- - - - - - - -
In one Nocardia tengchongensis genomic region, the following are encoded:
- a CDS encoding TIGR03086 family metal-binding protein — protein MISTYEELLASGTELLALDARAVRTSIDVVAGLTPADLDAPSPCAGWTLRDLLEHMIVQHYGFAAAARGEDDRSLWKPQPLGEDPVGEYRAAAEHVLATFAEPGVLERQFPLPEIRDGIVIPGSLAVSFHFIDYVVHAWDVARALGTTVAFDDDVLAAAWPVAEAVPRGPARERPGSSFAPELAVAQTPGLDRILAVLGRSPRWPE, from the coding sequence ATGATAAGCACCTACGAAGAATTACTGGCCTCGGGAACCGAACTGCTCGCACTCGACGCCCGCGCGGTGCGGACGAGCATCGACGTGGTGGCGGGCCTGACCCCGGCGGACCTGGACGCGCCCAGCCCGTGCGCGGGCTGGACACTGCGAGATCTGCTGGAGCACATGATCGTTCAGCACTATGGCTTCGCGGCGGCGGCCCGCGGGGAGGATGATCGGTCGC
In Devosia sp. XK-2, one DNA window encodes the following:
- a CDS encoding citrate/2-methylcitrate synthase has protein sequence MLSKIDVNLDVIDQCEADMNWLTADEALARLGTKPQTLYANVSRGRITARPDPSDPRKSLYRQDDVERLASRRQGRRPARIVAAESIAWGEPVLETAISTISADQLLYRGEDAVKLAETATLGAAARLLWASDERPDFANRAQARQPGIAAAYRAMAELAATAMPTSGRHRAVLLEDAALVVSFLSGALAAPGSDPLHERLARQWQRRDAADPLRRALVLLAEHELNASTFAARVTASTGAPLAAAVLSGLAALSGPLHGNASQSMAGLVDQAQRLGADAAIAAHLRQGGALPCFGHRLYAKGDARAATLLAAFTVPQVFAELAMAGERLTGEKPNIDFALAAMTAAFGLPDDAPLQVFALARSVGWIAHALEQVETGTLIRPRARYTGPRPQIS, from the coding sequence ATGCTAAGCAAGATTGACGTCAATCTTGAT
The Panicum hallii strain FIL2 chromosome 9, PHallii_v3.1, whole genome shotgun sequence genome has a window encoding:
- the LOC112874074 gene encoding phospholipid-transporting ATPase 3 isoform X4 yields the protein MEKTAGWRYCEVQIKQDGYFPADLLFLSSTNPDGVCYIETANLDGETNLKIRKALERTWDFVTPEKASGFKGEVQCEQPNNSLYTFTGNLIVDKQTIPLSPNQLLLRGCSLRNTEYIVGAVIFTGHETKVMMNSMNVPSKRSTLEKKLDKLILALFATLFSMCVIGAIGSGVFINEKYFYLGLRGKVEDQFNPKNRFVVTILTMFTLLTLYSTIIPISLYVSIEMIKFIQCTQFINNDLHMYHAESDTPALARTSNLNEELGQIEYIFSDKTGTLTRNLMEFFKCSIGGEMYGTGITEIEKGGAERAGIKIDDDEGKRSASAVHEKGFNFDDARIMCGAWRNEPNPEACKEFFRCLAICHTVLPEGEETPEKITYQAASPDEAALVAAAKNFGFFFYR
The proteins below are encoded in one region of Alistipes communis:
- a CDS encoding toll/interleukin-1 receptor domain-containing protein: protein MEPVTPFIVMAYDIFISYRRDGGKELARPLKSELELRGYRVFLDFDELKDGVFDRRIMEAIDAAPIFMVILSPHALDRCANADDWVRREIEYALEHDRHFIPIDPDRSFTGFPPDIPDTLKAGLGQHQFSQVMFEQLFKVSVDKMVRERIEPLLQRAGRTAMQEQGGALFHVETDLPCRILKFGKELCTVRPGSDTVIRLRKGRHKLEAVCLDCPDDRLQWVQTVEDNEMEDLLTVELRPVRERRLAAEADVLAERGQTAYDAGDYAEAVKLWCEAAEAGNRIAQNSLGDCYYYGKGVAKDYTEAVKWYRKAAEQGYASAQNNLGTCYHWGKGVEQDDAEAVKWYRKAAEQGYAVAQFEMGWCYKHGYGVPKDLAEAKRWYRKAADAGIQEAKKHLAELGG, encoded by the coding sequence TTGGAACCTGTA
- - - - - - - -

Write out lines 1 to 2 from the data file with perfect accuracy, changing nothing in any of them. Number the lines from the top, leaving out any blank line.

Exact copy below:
In one Nocardia tengchongensis genomic region, the following are encoded:
- a CDS encoding TIGR03086 family metal-binding protein — protein MISTYEELLASGTELLALDARAVRTSIDVVAGLTPADLDAPSPCAGWTLRDLLEHMIVQHYGFAAAARGEDDRSLWKPQPLGEDPVGEYRAAAEHVLATFAEPGVLERQFPLPEIRDGIVIPGSLAVSFHFIDYVVHAWDVARALGTTVAFDDDVLAAAWPVAEAVPRGPARERPGSSFAPELAVAQTPGLDRILAVLGRSPRWPE, from the coding sequence ATGATAAGCACCTACGAAGAATTACTGGCCTCGGGAACCGAACTGCTCGCACTCGACGCCCGCGCGGTGCGGACGAGCATCGACGTGGTGGCGGGCCTGACCCCGGCGGACCTGGACGCGCCCAGCCCGTGCGCGGGCTGGACACTGCGAGATCTGCTGGAGCACATGATCGTTCAGCACTATGGCTTCGCGGCGGCGGCCCGCGGGGAGGATGATCGGTCGC